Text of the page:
This article describes the philosophical use of the word ‘qualia’ and its relevance to cognitive science.
What are Qualia?
The word ‘qualia’ (KWAY-lee-uh), plural of ‘quale’ (KWAH-lee), traditionally refers to the non-relational properties of experience.
Defining qualia as non-relational is meant to exclude those properties we attribute to an experience by comparing it to other experiences. For instance, consider a visual sensation of red. Some of its relational properties might include being brighter than some other shade of red, being the same colour as freshly oxygenated blood, being elicited by electromagnetic radiation with a certain mix of frequencies, reminding one of a cardinal’s robes, suggesting that one should stop the car, etc.
Qualia, by contrast, are the properties of an experience in and of itself, such as the ‘redness’ of the red (or the painfulness of the pain, the lustfulness of the lust, and so on). The red quale is the redness as experienced by some conscious entity. Sometimes, qualia are described as the ‘ineffable feel’ of an experience: those features of an experience which you cannot explain to someone else by relating them to other things, because they aren’t relational.
Perception Without Qualia
It seems easy to imagine perceptual experiences with and without qualia. For instance, how about pain that was less painful? Why not just some indication that a wound has been sustained, rather than the searing pain of a hot poker landing on one’s foot? But such a non-painful indication might make me less apt to take immediate action to get rid of the hot poker. An important question is whether we could imagine the exact same behaviour — i.e., the exact same eagerness to get rid of the hot poker — without the qualia actually being present. This is one aspect of the zombie problem, discussed in another of these introductions.
For the present context, the concern of the cognitive scientist or the engineer attempting to create artificial cognitive systems is the extent to which qualia are a necessary, a superfluous, or perhaps even an impossible-to-recreate feature of biological cognition. For instance, most people probably agree that Deep Blue was utterly devoid of qualia when it defeated Kasparov. Deep Blue felt no thrill of victory and no fear of defeat. It seems possible to engineer chess playing behaviour without any qualia at all. What about vision? Suppose we tacked on to Deep Blue a sophisticated system for analysing data from a video camera pointed at the chess board. Perhaps we programmed it to recognise Kings and Rooks, black squares and white — perhaps even the wrinkled brow of a Grandmaster contemplating. We ought to be able to do that without qualia. That is, such a system ought to be able to recognise chess pieces without experiencing the ‘blackness of the black’ pieces.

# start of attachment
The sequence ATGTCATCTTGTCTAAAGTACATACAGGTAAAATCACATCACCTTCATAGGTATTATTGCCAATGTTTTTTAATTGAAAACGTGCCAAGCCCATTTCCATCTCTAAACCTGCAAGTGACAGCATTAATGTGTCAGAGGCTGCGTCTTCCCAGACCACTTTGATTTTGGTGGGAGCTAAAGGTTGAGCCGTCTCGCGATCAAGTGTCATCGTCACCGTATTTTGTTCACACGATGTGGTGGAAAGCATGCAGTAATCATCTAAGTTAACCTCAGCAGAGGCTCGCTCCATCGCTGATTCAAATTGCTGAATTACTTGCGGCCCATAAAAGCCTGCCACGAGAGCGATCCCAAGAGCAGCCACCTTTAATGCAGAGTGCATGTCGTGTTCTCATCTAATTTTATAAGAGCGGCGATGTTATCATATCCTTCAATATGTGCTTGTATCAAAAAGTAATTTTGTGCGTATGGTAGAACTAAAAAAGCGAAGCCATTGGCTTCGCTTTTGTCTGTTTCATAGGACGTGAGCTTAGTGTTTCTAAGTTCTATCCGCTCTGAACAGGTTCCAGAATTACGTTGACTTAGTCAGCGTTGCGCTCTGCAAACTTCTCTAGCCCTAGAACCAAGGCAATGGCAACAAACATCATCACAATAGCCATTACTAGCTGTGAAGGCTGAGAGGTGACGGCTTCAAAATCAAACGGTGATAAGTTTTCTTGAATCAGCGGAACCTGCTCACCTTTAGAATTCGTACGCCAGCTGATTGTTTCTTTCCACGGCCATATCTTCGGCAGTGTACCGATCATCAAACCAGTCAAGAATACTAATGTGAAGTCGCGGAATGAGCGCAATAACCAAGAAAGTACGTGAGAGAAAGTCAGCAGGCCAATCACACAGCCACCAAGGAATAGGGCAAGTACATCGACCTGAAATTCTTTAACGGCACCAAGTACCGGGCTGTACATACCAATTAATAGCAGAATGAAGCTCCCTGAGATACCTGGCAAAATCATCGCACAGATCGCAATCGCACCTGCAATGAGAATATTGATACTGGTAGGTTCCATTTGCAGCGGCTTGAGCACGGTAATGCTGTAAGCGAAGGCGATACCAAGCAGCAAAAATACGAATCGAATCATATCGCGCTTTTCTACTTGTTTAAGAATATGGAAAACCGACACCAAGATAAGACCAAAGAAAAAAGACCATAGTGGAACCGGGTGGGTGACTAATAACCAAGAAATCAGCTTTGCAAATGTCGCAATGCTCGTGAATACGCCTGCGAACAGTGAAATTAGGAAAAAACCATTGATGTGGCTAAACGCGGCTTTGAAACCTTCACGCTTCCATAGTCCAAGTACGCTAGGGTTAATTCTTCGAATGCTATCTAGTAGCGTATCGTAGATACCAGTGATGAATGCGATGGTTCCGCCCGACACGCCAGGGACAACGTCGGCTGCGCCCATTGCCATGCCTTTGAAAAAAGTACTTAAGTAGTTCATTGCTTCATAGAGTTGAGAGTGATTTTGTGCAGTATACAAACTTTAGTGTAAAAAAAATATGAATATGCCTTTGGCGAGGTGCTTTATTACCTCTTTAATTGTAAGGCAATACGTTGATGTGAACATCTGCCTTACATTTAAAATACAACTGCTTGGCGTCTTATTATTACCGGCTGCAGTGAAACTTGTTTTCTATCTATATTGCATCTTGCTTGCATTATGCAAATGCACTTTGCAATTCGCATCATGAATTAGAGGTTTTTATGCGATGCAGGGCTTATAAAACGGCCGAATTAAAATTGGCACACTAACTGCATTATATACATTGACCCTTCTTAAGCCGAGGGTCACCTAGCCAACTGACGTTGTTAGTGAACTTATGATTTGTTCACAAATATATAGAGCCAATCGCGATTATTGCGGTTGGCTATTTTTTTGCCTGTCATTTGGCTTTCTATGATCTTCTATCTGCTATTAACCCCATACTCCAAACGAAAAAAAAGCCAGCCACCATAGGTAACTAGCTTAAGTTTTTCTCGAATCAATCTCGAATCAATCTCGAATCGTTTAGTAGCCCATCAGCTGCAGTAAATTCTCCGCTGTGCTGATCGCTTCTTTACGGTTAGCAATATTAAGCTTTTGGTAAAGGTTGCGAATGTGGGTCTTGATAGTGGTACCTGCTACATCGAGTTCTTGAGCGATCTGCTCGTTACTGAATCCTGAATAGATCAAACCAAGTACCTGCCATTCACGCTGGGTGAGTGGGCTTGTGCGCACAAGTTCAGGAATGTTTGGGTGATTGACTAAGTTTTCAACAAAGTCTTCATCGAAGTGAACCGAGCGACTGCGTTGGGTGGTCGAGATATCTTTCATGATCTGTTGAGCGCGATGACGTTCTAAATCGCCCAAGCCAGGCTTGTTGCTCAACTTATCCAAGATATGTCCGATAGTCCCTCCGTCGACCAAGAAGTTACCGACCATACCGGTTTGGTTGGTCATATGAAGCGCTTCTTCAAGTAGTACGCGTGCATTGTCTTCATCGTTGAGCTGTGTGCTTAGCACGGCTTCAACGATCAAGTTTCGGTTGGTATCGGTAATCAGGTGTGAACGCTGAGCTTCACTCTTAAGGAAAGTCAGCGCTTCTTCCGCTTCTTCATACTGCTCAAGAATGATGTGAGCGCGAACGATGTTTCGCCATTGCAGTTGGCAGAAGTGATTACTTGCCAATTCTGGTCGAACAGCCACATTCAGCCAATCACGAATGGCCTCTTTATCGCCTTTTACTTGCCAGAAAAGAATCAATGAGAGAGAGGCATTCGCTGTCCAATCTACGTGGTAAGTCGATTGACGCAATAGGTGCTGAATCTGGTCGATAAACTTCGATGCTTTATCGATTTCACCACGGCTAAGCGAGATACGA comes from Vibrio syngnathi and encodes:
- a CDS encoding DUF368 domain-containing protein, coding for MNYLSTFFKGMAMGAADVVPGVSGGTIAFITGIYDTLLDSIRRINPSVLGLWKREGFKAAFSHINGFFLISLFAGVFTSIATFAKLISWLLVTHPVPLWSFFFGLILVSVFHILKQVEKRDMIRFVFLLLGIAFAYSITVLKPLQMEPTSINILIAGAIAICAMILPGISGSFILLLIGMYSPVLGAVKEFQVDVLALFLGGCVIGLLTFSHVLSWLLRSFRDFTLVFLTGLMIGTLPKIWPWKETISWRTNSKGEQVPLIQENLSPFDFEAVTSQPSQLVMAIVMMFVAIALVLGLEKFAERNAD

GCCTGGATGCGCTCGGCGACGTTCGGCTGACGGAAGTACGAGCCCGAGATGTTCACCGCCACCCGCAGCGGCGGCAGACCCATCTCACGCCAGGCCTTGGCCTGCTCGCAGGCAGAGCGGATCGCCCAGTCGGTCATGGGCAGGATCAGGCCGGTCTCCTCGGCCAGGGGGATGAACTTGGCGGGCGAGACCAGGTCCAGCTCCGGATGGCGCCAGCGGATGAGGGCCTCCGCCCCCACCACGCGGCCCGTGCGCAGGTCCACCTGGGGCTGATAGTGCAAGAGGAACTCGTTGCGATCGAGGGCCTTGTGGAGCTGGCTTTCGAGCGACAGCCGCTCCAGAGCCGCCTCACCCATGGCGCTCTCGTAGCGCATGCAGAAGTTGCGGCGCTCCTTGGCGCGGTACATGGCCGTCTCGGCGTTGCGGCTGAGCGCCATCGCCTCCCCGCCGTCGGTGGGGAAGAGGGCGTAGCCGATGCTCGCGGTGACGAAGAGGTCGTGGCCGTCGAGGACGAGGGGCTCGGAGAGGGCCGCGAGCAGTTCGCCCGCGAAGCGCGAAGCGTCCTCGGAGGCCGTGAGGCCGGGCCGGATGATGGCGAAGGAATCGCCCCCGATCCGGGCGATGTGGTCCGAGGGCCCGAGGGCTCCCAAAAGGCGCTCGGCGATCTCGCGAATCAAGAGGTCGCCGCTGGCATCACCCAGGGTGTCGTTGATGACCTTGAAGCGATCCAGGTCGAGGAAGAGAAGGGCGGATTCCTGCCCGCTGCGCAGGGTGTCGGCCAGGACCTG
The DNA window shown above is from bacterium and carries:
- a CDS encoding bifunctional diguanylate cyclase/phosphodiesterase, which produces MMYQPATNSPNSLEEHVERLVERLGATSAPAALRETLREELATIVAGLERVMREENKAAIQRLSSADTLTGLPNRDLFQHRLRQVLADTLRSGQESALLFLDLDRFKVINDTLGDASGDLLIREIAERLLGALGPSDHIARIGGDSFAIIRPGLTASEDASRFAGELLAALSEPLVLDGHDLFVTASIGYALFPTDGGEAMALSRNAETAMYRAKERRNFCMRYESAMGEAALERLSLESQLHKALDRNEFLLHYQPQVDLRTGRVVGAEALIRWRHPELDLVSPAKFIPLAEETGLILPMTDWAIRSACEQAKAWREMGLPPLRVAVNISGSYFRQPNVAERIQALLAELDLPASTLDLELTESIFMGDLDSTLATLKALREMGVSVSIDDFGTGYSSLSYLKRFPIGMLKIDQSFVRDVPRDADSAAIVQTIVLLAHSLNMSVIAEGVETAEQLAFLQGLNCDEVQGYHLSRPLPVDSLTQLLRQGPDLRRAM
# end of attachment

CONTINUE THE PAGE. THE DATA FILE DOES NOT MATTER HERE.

Could we do the whole thing without qualia? Could we create an entire artificial Kasparov with no qualia? (Here again is the zombie problem.)
If we could, then why did Nature bother to give us qualia in the first place? What evolutionary purpose could they have served?
If not — i.e., if we could not fail to create qualia by building an artificial Kasparov — then what is it about creating an entire artificial Kasparov which brings qualia into the picture, when they didn’t appear for the basic Deep Blue or the added visual recognition system?
Or were they there all along? Could even the most elementary of cognitive processes include qualia? Does my mechanical watch get some kind of clicky feeling as it flicks through the seconds, hours, and days?
Finally, if it is possible to create qualia in artificially engineered systems, do we want to? Should we aim to build a system that can feel the painfulness of the pain, rather than just receive an indication that damage level 12 has been reached in extremity F2?
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This article was originally published by Dr Greg Mulhauser on .on and was last reviewed or updated by